New group facing down racism and inequality in Alberta’s creative sector

Georgina Lightning (photo submitted)

“It’s so exhausting for us to be walking into rooms, walking into spaces and for us to be tokenized, for us to be stereotyped, for us to be viewed differently because of these mindsets that exist about BIPOC or IBPOC talent.” —Shivani Saini, Creatives Empowered creator

By Shari Narine, Local Journalism Initiative Reporter

There is no doubt in Georgina Lightning’s mind that had an organization like Creatives Empowered been there when she first started acting, “intimidation and fear” wouldn’t have been what controlled her life then.

Creatives Empowered launched late November. It’s a collective of Alberta-based artists and creatives who are Black, Indigenous and People of Colour (BIPOC) who empower each other as an allied community.

“Creatives Empowered would have been so valuable. It would have blown my mind,” said Lightning who has built a career as an actor, director, writer and producer in both the television and film industry. And all of that in spite of Hollywood.

In 1990, Lightning, a member of the Samson Cree Nation, left Edmonton to attend a three-year prestigious acting academy in Los Angeles. She graduated top of her class, won awards and was ready to take on any acting role.

“But once I got to Hollywood, I was completely heartbroken… I can play anything on the planet, but Hollywood didn’t see me as that. The second I walk in they see an Indian. They see a race before they see talent. They don’t even look at talent. They see a race. They see ‘She doesn’t fit.’ That’s how racist it is,” said Lightning.

She soon learned that there were two seasons for Native Americans to audition. In spring, they auditioned for the western movies that were shot over the summer. Late in the year, they were called on for American thanksgiving productions.

In response to these lack of opportunities, Lightning eventually co-founded Tribal Alliance Productions and Native Media Network.

“I trained at a classical school so I could play any role, be considered an actor. I didn’t want to be an Indian actor. I wanted to be an actor. I really truly believed if I worked hard enough, excelled, was a cut above the rest, I could make it. That would be my ticket in…. I was qualified, but they still didn’t let me in. It did not matter what kind of credentials I had. So it was colour before talent,” said Lightning.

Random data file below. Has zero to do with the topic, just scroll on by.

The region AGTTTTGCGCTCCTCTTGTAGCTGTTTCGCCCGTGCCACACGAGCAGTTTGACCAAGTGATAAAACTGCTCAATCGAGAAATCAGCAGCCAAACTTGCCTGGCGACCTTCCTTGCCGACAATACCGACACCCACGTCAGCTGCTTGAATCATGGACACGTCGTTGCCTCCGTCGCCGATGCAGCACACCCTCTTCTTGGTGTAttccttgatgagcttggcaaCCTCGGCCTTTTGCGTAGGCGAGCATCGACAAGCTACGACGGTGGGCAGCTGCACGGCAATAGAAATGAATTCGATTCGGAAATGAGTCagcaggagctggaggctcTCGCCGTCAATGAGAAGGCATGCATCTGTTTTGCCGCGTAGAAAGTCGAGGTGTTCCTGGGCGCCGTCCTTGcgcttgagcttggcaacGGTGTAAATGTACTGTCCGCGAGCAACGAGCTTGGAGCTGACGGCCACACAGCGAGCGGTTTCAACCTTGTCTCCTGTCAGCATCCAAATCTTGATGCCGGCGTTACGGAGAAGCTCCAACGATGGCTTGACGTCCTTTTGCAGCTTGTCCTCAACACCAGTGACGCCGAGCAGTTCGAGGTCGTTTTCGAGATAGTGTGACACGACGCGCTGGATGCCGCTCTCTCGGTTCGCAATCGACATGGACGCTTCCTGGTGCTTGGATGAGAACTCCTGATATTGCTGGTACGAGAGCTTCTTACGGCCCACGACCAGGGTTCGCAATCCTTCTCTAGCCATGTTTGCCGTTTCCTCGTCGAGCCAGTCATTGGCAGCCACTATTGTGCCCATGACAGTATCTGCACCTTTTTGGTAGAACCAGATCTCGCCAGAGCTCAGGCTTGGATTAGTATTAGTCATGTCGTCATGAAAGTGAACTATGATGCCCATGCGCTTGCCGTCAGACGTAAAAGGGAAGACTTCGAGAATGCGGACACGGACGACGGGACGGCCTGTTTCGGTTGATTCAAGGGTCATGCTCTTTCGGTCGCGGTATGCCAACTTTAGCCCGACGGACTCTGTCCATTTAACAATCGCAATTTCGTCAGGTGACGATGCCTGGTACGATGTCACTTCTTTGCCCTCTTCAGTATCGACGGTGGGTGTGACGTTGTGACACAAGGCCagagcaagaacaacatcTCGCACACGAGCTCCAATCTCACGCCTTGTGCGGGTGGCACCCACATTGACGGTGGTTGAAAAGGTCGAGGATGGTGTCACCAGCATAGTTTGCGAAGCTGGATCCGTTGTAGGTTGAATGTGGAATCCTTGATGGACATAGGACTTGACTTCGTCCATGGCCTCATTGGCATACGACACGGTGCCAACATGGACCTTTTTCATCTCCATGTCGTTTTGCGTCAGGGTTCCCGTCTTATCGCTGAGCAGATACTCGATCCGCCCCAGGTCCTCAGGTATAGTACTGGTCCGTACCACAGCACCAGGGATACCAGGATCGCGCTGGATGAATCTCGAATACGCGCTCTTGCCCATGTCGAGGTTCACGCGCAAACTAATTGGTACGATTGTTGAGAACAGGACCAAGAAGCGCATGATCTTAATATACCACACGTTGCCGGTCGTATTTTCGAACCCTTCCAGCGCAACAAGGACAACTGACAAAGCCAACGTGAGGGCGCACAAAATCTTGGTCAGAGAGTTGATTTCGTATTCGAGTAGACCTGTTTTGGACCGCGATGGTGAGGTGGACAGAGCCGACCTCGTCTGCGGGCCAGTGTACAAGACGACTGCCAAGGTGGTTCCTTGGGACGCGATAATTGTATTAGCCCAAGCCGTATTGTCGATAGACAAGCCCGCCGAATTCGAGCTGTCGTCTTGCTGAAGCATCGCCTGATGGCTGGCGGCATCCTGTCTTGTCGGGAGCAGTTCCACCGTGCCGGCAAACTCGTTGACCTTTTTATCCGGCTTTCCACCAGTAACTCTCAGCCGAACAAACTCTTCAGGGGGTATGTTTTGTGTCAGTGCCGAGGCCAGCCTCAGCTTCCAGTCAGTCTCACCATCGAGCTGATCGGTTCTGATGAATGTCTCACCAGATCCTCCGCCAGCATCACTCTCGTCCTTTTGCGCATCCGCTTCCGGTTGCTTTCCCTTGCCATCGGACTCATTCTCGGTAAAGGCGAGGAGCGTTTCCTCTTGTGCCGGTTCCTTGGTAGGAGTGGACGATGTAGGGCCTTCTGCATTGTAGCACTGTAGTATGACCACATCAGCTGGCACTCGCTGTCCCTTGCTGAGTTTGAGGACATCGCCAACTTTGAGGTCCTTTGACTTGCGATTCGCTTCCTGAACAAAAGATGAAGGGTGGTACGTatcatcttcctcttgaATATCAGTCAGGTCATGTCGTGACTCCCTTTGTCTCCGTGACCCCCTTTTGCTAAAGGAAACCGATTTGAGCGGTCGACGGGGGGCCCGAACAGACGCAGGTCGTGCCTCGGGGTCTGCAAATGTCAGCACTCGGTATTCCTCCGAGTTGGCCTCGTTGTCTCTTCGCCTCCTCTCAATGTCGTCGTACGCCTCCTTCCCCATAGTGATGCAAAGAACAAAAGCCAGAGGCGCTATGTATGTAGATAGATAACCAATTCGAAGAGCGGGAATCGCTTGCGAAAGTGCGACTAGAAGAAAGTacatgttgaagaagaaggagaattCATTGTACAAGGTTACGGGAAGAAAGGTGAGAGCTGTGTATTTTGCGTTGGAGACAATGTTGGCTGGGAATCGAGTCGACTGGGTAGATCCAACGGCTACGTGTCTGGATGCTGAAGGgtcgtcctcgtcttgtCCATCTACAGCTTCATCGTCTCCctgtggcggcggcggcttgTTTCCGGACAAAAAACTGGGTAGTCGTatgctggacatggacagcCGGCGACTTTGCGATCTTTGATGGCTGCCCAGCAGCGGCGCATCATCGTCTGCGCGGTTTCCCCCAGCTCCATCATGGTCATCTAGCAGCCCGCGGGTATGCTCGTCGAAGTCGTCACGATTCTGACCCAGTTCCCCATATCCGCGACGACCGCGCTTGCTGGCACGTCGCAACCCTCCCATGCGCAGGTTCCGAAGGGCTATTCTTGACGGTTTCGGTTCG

Above: Shivani Saini (Photo: Marc J Chalifoux Photography)

That is a story far too often told by non-Whites in the entertainment and media industries, says Creatives Empowered creator Shivani Saini.

“I think it’s safe to say for anyone who is Black, for anyone who is Indigenous, for anyone who is a Person of Colour, that we would all collectively agree that this equity is long overdue. Now is the perfect time for us to start,” said Saini, who is South Asian.

Saini has worked in both professional media and the arts for 25 years. Among her work is marketing and communications director for the world premier of Making Treaty 7, and associate producer for the first seasons of the TV drama Blackstone.

Inequity, she says, manifests in a variety of ways: negative stereotyping; lack of acknowledgement of the talent of BIPOC; always being considered “emerging talent” even after years of experience; and the belief that hitting a “diversity target” means a mediocre project or result.

“Anyone who is Black, Indigenous or a Person of Colour who, for example, has found themselves to be fulfilling a diversity target somewhere can probably relate to the experience of being tokenized. And tokenism is in and of itself really discriminatory and racist.”

“I think it’s safe to say it’s just time for this to start to change. It’s so exhausting for us to be walking into rooms, walking into spaces and for us to be tokenized, for us to be stereotyped, for us to be viewed differently because of these mindsets that exist about BIPOC or IBPOC talent,” said Saini.